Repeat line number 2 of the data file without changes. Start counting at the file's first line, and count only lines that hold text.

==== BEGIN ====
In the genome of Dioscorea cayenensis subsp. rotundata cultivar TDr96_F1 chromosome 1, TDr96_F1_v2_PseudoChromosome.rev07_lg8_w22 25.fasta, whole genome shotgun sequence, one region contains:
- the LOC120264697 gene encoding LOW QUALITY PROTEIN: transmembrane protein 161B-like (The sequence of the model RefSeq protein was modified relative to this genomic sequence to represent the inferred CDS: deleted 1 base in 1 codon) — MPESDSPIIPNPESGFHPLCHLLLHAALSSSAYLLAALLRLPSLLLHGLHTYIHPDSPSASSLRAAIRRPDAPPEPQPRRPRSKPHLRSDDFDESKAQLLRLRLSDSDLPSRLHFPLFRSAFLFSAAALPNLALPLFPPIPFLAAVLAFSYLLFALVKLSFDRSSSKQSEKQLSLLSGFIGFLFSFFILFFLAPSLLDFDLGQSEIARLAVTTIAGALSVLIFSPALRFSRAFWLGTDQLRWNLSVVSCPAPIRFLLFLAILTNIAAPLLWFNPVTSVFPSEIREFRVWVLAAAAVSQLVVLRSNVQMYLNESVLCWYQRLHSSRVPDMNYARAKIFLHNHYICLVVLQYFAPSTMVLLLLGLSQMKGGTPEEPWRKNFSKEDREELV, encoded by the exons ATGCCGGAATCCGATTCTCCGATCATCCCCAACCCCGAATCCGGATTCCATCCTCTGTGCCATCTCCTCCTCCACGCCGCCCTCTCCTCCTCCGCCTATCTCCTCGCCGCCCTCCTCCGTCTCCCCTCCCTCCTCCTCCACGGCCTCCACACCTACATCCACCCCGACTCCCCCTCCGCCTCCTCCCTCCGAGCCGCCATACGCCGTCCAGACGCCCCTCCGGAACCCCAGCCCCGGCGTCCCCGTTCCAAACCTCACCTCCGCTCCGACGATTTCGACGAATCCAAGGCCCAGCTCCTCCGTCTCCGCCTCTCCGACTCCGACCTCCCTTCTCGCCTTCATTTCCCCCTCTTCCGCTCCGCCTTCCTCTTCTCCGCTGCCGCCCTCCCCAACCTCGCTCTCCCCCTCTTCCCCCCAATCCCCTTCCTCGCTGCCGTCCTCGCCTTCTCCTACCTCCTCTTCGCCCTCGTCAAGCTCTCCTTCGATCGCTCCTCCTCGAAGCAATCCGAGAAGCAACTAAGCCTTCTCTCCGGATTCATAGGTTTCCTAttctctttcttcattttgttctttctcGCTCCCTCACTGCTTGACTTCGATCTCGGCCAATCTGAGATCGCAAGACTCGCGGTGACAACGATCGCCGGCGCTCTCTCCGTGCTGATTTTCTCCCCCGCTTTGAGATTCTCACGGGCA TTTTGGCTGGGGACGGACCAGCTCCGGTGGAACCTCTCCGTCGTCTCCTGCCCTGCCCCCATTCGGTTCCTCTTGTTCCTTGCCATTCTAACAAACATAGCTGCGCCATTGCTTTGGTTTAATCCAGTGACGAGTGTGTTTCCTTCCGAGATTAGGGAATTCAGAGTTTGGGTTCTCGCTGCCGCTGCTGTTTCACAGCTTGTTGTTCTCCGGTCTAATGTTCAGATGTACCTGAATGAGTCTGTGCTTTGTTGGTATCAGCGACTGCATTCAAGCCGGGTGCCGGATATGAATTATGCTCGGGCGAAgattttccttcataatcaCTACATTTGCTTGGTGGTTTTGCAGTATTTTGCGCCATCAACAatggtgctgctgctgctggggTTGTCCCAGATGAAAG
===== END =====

- the LOC120264697 gene encoding LOW QUALITY PROTEIN: transmembrane protein 161B-like (The sequence of the model RefSeq protein was modified relative to this genomic sequence to represent the inferred CDS: deleted 1 base in 1 codon) — MPESDSPIIPNPESGFHPLCHLLLHAALSSSAYLLAALLRLPSLLLHGLHTYIHPDSPSASSLRAAIRRPDAPPEPQPRRPRSKPHLRSDDFDESKAQLLRLRLSDSDLPSRLHFPLFRSAFLFSAAALPNLALPLFPPIPFLAAVLAFSYLLFALVKLSFDRSSSKQSEKQLSLLSGFIGFLFSFFILFFLAPSLLDFDLGQSEIARLAVTTIAGALSVLIFSPALRFSRAFWLGTDQLRWNLSVVSCPAPIRFLLFLAILTNIAAPLLWFNPVTSVFPSEIREFRVWVLAAAAVSQLVVLRSNVQMYLNESVLCWYQRLHSSRVPDMNYARAKIFLHNHYICLVVLQYFAPSTMVLLLLGLSQMKGGTPEEPWRKNFSKEDREELV, encoded by the exons ATGCCGGAATCCGATTCTCCGATCATCCCCAACCCCGAATCCGGATTCCATCCTCTGTGCCATCTCCTCCTCCACGCCGCCCTCTCCTCCTCCGCCTATCTCCTCGCCGCCCTCCTCCGTCTCCCCTCCCTCCTCCTCCACGGCCTCCACACCTACATCCACCCCGACTCCCCCTCCGCCTCCTCCCTCCGAGCCGCCATACGCCGTCCAGACGCCCCTCCGGAACCCCAGCCCCGGCGTCCCCGTTCCAAACCTCACCTCCGCTCCGACGATTTCGACGAATCCAAGGCCCAGCTCCTCCGTCTCCGCCTCTCCGACTCCGACCTCCCTTCTCGCCTTCATTTCCCCCTCTTCCGCTCCGCCTTCCTCTTCTCCGCTGCCGCCCTCCCCAACCTCGCTCTCCCCCTCTTCCCCCCAATCCCCTTCCTCGCTGCCGTCCTCGCCTTCTCCTACCTCCTCTTCGCCCTCGTCAAGCTCTCCTTCGATCGCTCCTCCTCGAAGCAATCCGAGAAGCAACTAAGCCTTCTCTCCGGATTCATAGGTTTCCTAttctctttcttcattttgttctttctcGCTCCCTCACTGCTTGACTTCGATCTCGGCCAATCTGAGATCGCAAGACTCGCGGTGACAACGATCGCCGGCGCTCTCTCCGTGCTGATTTTCTCCCCCGCTTTGAGATTCTCACGGGCA TTTTGGCTGGGGACGGACCAGCTCCGGTGGAACCTCTCCGTCGTCTCCTGCCCTGCCCCCATTCGGTTCCTCTTGTTCCTTGCCATTCTAACAAACATAGCTGCGCCATTGCTTTGGTTTAATCCAGTGACGAGTGTGTTTCCTTCCGAGATTAGGGAATTCAGAGTTTGGGTTCTCGCTGCCGCTGCTGTTTCACAGCTTGTTGTTCTCCGGTCTAATGTTCAGATGTACCTGAATGAGTCTGTGCTTTGTTGGTATCAGCGACTGCATTCAAGCCGGGTGCCGGATATGAATTATGCTCGGGCGAAgattttccttcataatcaCTACATTTGCTTGGTGGTTTTGCAGTATTTTGCGCCATCAACAatggtgctgctgctgctggggTTGTCCCAGATGAAAG